PACES MRCP UK - Where MRCPians Meet Since 2006

MRCP is well establised as an entry exam for advanced specialist training in many countries including Malaysia. It consists of 3 paper i.e. Part1, Part2(written tests) and PACES. PACES in full means Practical Assessment of Clinical Examination Skills. It is the third part and the candidate is assessed by fellows of RCP. I passed my PACES in 2005. I am glad that many seniors had guided me throughout my preparation for PACES and I wish to share my experiences with PACES candidates via this blog.

Saturday, October 20, 2007

Course/ Mock Exam Cases Drill (Part 2)

Verbal feedback from the the cardiovascular lecturers indicates that on the average, the candidates performance was quite satisfactory. Nonetheless, some cases were done poorly. I had to admit that some of the cardio cases in the course were considered rare, nonethess, I could bet to my bottom dollars that the registrar in-charge wouldn't hesitate to put them up for PACES if only they're readily available!

As I'd told a few of the candidates, rare cases tend to have a set of signs which is so classical that most examiners are fond of asking:)

And yes, I always believe that rare conditions rely heavily on us (physicians) to diagnose. After all, that's our duty as physicians right? Hence, we should be well prepared for that.

After finished examining the patient, gather your thoughts and face the music!

In summary, this gentleman has ample of signs to suggest the diagnosis of hypertrophic obstructive cardiomyopathy (HOCM). This is because he has a jerky peripheral pulse with a bifid carotid pulse. The apex beat has double impulses and it's not displaced. There is a grade 3 ejection systolic murmur best heard along the left lower sternal border which well accentuated by asking the patient to perform Valsalva maneuvers. There is no S3 or S4 gallop and there is no other signs to suggest cardiac failure.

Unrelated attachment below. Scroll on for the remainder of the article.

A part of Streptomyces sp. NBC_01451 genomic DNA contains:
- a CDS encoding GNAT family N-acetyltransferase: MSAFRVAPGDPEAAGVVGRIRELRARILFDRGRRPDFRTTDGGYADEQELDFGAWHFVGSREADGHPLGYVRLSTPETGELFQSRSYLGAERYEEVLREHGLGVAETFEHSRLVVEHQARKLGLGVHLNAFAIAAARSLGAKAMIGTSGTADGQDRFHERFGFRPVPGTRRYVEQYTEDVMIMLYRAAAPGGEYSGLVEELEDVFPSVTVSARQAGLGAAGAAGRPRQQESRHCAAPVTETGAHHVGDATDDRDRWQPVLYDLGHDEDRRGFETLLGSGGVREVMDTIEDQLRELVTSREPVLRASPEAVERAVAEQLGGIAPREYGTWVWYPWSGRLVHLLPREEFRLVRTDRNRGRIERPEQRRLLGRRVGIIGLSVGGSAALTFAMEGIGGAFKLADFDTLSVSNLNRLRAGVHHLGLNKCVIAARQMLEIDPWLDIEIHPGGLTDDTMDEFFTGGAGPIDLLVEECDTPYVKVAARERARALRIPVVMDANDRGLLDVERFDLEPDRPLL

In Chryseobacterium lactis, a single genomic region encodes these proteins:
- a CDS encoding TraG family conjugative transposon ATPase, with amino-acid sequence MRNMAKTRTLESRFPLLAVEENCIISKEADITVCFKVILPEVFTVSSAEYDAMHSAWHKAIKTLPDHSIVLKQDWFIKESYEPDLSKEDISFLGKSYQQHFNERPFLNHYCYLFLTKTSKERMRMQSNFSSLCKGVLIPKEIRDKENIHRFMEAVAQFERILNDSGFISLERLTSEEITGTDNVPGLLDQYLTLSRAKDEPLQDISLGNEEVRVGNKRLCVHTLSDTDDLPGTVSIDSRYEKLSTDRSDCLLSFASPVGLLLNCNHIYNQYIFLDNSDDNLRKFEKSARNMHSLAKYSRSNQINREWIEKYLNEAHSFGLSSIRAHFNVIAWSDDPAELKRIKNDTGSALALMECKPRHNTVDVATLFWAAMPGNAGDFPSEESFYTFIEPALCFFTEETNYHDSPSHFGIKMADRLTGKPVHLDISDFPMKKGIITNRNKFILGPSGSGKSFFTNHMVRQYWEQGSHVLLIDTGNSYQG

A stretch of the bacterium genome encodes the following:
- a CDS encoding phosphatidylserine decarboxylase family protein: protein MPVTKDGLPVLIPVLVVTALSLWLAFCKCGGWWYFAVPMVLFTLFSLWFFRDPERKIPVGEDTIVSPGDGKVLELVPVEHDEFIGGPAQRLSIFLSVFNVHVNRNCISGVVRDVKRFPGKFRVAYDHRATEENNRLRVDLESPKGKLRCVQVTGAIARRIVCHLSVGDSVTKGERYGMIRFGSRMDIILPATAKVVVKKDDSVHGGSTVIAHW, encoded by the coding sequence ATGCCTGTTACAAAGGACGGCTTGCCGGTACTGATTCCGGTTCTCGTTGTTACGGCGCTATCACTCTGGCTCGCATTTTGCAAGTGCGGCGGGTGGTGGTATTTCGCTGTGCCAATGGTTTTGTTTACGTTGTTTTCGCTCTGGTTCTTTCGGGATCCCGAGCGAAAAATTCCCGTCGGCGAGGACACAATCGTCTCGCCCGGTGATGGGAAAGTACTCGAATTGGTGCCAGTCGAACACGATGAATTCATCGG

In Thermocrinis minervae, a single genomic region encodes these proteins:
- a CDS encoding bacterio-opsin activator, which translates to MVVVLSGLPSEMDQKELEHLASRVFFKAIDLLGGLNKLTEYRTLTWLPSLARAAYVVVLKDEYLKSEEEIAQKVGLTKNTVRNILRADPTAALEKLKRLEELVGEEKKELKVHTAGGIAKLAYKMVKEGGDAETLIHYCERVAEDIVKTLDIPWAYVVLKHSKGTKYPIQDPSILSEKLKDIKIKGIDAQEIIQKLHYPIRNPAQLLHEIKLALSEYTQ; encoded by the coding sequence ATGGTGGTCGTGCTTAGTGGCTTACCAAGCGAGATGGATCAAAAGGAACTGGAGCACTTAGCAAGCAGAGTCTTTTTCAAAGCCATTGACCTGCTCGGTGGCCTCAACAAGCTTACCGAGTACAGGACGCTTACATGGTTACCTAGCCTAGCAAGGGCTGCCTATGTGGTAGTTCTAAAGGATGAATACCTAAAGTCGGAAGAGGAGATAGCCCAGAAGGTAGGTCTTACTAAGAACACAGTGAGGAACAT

I would ask for your permission to perform other dynamic maneuvers which would further support my diagnosis.

Examiner:"What dynamic maneuvers that you have in mind?"

I would ask this patient to change from standing stance to squatting position during my auscultation, paying particular attention to the intensity of the murmur. I would expect the murmur to be softer when he is in squatting position, and louder again when he's standing.

Examiner:"How would you investigate him?"

I would do a resting ECG first. I expect voltage-criteria left ventricular hyperthrophy to be evident on the ECG. There might be some secondary ST and T waves changes as well. I would reckon that a CXR in this most probably would be normal since during my examination, the apex beat is not displaced and hence I wouldn't expect cardiomegaly.

But really, an echocardiogram would clinch the diagnosis. Classical signs from echocardiogram would include asymmetrical septal hypertrophy (ASH) and systolic anterior motion (SAM) of the mitral valve.



At 10/20/2007 02:11:00 PM, Blogger sadik108 said...

Double cardiac beats means S4 + S1

At 10/20/2007 03:51:00 PM, Blogger Axonopathic said...

Hi sadik, thanks for the comment.

A double apical impulse can be due to the addition of S3 or S4, not necessarily S4.

S3 by definition happens at the early diastole, S4 at the late diastole. This patient is in the early stage of diastolic dysfunction.


At 9/01/2010 08:14:00 PM, Anonymous Anonymous said...

As there is systoloic anterior movement of mitral leaflet (SAM) there will be a soft systolic murmur at apical area mimickimg a mitral regurgitation.


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